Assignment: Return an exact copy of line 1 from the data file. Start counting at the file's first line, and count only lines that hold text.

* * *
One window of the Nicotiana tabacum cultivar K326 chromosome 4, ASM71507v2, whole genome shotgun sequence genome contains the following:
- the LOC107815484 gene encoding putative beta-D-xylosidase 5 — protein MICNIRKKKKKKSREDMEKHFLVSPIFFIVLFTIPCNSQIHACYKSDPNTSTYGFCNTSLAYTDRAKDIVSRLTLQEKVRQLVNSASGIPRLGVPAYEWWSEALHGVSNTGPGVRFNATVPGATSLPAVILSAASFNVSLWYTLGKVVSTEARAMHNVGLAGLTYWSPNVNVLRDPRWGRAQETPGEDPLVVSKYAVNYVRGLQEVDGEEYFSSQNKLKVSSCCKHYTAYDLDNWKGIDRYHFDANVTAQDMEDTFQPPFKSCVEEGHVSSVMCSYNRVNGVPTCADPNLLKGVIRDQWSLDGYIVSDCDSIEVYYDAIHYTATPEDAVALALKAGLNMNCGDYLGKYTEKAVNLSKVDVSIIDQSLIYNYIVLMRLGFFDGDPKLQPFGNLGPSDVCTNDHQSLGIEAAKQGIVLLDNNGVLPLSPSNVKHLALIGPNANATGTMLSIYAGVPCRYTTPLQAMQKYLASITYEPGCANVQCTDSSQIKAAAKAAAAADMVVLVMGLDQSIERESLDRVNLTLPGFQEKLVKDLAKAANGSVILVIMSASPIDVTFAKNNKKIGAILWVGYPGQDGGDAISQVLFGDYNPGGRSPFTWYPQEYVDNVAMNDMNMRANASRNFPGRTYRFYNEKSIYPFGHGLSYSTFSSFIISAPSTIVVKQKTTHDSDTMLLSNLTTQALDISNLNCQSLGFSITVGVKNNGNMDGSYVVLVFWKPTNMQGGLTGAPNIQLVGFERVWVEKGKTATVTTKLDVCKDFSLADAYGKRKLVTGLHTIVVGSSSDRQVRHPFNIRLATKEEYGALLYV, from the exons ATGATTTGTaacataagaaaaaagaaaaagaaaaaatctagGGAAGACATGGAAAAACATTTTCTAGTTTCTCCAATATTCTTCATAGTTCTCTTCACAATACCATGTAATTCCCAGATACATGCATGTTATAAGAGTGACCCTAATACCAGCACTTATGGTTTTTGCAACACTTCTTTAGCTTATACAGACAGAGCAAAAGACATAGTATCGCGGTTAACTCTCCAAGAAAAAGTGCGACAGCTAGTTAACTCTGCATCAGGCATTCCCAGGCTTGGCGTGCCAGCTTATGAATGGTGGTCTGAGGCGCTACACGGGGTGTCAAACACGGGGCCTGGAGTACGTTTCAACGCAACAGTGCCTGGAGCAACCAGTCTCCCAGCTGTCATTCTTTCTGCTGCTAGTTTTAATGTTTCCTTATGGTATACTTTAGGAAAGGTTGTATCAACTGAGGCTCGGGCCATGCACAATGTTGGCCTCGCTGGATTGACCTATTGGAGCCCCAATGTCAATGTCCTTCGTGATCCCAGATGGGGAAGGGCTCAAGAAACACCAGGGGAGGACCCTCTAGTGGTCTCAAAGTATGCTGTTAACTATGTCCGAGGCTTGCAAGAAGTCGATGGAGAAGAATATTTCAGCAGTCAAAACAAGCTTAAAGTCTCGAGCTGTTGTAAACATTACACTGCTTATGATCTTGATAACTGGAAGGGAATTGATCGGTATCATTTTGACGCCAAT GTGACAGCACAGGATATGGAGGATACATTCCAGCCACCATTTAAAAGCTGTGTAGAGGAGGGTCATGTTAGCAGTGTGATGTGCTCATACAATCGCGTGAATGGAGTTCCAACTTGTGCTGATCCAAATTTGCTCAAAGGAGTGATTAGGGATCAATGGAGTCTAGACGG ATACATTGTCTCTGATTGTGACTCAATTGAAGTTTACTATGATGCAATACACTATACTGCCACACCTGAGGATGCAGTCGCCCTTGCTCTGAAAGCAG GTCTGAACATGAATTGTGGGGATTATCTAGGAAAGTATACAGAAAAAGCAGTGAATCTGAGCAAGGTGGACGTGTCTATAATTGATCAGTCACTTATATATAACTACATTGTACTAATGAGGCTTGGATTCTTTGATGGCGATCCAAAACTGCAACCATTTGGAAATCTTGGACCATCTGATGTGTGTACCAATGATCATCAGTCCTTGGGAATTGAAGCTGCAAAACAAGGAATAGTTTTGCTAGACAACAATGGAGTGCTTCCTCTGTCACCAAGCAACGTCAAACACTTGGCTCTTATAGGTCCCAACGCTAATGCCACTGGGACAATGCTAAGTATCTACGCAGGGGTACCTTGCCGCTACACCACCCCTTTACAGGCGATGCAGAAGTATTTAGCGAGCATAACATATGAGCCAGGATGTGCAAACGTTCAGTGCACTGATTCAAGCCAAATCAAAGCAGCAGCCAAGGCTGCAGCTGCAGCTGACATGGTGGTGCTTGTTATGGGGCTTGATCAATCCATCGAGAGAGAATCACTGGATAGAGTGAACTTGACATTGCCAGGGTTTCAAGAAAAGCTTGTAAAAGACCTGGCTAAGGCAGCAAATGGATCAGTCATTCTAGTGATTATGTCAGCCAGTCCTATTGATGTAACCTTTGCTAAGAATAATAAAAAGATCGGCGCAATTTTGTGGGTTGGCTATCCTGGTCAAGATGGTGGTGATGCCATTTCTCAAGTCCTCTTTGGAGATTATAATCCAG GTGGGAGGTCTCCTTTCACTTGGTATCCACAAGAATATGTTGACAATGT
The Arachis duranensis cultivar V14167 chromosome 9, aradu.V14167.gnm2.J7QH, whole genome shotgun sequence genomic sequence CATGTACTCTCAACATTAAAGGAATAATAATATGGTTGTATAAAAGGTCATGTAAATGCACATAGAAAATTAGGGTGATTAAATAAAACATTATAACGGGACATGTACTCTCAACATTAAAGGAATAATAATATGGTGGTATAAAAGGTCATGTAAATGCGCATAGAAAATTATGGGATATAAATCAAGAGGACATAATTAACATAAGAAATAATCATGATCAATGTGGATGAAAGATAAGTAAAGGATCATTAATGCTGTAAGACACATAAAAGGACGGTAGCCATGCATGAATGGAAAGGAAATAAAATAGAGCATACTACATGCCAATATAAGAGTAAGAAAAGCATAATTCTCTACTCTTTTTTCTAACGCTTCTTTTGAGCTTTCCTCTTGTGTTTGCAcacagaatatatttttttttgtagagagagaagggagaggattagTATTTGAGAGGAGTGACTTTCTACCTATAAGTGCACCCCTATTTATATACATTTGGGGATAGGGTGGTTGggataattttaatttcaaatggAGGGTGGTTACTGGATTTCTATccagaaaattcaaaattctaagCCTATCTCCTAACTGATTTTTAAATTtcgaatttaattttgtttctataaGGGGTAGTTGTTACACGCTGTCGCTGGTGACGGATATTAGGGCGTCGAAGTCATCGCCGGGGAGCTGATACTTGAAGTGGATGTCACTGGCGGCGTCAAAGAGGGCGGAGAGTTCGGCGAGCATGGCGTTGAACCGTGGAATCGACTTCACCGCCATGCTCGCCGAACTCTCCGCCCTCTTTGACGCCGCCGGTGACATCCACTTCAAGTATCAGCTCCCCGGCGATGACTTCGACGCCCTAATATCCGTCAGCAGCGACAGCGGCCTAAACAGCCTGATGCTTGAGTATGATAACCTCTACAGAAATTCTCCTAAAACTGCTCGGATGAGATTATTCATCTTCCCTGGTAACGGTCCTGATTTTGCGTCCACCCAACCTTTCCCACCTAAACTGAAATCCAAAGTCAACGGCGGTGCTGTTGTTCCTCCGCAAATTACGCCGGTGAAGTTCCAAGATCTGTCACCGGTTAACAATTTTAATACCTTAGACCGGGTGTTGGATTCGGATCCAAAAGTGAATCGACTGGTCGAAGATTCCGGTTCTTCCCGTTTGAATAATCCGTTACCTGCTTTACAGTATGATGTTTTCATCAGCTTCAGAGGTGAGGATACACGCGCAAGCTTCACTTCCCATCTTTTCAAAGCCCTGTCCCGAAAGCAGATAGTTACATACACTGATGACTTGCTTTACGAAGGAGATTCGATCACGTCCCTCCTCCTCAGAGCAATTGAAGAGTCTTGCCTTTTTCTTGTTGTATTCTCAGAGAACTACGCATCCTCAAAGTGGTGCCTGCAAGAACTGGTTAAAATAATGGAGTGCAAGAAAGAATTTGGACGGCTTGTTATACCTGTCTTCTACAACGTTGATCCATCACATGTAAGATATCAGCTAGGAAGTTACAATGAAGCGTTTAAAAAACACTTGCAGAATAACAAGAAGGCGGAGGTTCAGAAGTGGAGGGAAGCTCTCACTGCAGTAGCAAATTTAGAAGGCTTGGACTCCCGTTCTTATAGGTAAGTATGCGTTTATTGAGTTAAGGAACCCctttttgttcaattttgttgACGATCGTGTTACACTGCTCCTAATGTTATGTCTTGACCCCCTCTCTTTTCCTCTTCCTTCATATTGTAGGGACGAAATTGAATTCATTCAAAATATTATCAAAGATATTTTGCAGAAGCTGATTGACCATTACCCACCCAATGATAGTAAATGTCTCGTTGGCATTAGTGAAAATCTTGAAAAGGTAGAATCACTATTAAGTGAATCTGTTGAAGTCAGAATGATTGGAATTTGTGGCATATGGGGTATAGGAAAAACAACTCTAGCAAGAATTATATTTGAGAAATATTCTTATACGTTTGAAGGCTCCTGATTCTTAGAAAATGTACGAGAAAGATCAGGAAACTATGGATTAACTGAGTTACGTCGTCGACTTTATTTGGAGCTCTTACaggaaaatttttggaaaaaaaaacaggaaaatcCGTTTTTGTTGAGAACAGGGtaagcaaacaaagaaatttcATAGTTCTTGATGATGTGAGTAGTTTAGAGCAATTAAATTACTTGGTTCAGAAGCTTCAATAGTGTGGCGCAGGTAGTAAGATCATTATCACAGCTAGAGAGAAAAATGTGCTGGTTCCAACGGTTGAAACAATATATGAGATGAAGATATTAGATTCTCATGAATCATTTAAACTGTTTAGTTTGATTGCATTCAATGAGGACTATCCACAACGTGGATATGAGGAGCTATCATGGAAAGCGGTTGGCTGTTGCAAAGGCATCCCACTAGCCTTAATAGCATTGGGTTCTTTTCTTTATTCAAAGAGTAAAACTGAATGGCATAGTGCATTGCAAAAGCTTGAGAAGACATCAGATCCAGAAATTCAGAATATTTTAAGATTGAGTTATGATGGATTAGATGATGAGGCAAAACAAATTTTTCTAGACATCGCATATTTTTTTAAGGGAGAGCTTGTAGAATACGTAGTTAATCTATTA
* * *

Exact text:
One window of the Nicotiana tabacum cultivar K326 chromosome 4, ASM71507v2, whole genome shotgun sequence genome contains the following: